Organisational psychology experts, Robertson Cooper, have partnered with leading global men’s health organisation, the Movember Foundation to challenge perceptions about health and wellbeing. Today, the partnership will launch the Good Day At Work Conversation 2015, the world’s most influential wellbeing event, to grow the conversation – and to put wellbeing firmly on the corporate and public agenda.
Since 2003, the month of Movember has reminded us of the importance of the potentially life-saving conversations surrounding men’s health. Now, the global movement is teaming up with Robertson Cooper to continue the health and wellbeing conversation all year round. Using Good Day At Work as a platform, Robertson Cooper and the Movember Foundation are seizing the unique opportunity to reframe society’s expectations around health and wellbeing. The partnership is encouraging more of us to take a more proactive approach to our wellbeing at work and calling upon businesses to create the right environment to enable this.
About the partnership, Sir Professor Cary Cooper, Founder of Robertson Cooper and President of the Good Day At Work movement said:
“For too long, conversations about wellbeing have focused on the negatives: we feel stressed at work; we work long hours; men are more likely to suffer in silence about their health. But the Good Day At Work Conversation 2015 is about helping people understand that they should want to feel more than just ‘not stressed’ or ‘not ill’. Together with the Movember Foundation, we are starting the conversation that asks how we can create a society in which people want to feel happy, healthy and thriving in their day-to-day lives.”
The Good Day At Work Conversation is asking businesses to give permission for more health-based conversations to happen – inviting the whole person into the workplace, freeing them up to allow them to better express their emotions. It’s this honesty that is at the heart of the movement.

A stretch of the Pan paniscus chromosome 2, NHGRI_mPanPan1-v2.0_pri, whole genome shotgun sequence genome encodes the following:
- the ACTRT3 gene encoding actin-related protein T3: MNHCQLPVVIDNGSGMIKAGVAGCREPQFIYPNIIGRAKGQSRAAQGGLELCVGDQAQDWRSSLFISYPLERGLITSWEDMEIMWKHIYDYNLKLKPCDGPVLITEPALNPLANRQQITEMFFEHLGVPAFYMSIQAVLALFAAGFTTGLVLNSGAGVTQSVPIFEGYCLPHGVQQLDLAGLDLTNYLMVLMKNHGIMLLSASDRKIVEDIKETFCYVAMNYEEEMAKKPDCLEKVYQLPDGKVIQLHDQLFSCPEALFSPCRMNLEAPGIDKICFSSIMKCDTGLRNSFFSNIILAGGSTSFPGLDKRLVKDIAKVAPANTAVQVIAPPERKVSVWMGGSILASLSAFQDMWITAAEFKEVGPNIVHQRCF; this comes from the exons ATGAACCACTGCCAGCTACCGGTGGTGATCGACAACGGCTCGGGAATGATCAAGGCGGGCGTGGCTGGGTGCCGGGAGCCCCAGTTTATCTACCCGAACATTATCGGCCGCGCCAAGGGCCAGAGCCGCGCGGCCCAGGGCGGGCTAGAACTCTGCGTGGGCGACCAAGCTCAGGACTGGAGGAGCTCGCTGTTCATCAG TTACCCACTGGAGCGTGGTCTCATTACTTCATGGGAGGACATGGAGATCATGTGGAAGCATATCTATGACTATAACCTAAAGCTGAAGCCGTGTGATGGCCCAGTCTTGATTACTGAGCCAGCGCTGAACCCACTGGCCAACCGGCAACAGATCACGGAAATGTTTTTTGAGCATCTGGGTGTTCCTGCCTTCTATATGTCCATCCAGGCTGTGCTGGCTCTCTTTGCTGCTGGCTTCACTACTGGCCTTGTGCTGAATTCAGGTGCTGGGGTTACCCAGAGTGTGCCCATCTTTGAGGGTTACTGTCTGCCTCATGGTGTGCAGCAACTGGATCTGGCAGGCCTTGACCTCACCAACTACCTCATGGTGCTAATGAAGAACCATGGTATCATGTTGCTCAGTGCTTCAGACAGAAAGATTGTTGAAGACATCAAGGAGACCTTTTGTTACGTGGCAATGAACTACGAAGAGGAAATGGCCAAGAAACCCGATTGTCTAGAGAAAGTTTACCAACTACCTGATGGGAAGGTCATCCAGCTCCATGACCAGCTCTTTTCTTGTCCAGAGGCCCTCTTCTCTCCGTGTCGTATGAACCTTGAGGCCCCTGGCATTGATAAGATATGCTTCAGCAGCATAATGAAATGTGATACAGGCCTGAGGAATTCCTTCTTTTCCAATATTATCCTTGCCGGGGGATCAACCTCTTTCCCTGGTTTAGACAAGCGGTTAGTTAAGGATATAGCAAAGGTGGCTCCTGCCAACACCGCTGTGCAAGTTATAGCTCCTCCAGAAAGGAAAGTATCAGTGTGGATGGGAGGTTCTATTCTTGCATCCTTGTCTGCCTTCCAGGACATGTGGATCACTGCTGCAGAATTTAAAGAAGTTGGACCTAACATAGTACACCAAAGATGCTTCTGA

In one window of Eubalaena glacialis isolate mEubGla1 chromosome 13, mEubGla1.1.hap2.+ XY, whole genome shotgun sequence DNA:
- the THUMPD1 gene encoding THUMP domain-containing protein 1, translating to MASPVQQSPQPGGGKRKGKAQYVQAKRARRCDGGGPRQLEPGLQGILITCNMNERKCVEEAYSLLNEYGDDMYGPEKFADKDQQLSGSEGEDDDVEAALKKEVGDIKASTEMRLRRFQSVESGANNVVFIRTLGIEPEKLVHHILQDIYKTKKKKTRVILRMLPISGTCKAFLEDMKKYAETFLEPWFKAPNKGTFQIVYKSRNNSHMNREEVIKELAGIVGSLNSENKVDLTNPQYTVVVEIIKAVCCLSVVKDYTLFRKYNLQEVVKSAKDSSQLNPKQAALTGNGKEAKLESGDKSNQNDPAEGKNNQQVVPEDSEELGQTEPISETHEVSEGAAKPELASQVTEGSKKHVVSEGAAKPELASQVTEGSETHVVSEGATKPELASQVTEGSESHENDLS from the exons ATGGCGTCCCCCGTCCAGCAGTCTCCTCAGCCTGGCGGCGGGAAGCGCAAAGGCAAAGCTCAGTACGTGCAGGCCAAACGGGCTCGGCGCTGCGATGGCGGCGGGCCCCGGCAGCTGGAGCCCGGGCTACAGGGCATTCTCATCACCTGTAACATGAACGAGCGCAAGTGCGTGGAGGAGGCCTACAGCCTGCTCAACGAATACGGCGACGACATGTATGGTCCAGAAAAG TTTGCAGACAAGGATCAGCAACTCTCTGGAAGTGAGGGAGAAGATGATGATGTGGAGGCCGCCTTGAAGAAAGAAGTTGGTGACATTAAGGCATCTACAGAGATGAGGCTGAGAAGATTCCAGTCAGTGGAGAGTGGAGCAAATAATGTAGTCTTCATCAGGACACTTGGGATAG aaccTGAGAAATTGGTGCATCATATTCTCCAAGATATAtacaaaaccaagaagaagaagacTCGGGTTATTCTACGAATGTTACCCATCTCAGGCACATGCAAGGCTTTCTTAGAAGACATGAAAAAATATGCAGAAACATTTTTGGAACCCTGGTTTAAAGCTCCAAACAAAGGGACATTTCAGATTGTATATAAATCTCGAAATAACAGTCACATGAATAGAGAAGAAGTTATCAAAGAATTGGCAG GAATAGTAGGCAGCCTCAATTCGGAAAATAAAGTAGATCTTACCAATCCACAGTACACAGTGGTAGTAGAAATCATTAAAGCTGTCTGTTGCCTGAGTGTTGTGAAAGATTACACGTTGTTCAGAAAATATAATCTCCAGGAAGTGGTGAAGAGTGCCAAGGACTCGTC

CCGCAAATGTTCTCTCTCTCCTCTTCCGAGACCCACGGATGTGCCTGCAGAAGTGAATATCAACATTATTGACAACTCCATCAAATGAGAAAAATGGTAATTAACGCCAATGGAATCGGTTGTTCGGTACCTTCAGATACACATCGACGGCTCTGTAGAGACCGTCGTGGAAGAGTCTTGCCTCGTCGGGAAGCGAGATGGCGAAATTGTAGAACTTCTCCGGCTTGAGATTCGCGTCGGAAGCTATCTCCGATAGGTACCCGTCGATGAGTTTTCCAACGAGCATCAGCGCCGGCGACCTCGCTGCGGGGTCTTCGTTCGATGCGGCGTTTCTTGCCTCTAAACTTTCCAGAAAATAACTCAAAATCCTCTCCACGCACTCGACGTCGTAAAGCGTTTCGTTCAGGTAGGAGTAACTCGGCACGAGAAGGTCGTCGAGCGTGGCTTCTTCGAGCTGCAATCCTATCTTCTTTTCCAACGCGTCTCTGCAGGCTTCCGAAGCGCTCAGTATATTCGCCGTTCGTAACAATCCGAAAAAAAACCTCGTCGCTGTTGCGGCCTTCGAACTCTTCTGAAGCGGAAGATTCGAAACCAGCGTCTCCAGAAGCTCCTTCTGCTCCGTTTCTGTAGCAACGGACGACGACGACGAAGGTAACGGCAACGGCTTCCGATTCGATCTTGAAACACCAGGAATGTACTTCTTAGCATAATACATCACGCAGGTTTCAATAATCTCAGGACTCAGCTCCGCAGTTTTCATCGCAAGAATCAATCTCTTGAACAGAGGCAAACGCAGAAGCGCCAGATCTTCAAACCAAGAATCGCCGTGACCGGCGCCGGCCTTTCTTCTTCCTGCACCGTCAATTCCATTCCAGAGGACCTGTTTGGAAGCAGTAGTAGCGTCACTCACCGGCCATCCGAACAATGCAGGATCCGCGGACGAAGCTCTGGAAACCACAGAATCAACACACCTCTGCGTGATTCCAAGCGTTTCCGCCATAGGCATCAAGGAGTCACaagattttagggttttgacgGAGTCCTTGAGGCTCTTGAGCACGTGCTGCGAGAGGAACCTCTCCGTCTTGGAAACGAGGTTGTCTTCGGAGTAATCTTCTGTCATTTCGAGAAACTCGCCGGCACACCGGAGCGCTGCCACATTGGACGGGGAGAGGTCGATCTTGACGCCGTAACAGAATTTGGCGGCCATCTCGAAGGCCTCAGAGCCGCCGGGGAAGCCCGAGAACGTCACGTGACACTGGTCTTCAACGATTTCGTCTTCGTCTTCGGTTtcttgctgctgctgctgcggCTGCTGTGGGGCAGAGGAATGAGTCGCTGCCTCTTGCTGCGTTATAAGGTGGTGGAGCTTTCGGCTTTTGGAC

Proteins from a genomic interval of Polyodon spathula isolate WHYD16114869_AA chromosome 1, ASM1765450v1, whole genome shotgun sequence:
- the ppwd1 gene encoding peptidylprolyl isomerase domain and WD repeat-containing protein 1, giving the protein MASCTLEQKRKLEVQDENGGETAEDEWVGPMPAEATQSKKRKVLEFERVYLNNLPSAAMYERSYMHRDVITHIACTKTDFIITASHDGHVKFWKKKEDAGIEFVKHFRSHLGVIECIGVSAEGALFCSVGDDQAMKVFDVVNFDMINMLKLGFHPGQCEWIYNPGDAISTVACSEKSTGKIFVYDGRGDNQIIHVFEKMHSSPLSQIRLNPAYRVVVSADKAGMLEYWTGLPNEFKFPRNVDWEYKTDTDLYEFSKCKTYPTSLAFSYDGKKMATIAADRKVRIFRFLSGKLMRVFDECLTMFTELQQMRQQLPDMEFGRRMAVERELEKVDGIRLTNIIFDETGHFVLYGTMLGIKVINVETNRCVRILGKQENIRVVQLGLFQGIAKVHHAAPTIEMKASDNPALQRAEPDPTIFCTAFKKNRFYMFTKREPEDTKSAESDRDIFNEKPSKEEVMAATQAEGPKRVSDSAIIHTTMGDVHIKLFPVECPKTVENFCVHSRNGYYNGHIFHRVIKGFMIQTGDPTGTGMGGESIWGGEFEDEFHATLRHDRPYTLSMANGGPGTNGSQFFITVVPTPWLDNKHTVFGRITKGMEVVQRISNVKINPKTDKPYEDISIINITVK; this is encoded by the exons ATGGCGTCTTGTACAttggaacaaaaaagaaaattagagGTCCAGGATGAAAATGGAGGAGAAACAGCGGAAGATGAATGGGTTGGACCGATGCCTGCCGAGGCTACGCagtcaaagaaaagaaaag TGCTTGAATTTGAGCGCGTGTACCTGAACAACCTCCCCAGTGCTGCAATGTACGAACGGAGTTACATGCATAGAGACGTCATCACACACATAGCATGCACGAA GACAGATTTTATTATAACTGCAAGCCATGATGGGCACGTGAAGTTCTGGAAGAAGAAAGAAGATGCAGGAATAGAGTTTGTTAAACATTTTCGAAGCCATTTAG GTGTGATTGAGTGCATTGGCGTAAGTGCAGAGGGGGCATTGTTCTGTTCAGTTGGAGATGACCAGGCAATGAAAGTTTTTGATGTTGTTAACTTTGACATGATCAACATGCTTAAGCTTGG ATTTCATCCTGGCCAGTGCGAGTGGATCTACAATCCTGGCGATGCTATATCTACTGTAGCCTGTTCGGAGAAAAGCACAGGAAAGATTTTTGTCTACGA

At the event today, Kevin Roberts, Executive Chairman of Saatchi and Saatchi, seeks to explore how we embed this idea into business culture in practical terms:
“We need to start by looking at the role of business – which is to make the world a better place for everyone. This is why I put love and business to together, because love is the most powerful enhancer in any context. The job is to diffuse this purpose through organisations, and it’s not about communication. It’s about inspiration. It’s about emotion. It’s about passion that infects people with belief and gets them involved.”
But is this relevant for all businesses?
Robertson Cooper Managing Director, Ben Moss, argues it is but highlights the need to have conversations about readiness for wellbeing within the workplace:
“When you set out to look at wellbeing in an integrated way, it’s all too easy to start planning activities without properly considering this idea of readiness. That is to say, anticipating areas in which change would be desirable, but ultimately unsuccessful because people or the business as a whole are not ready. Readiness is about looking beyond your immediate surroundings and considering the evolving business – its culture, its direction and its context. All of these are critically important in any conversation about what it means to ‘be ready’ for wellbeing.”
For more information about the Good Day at Work Conversation2015, visit: http://www.robertsoncooper.com/gooddayatwork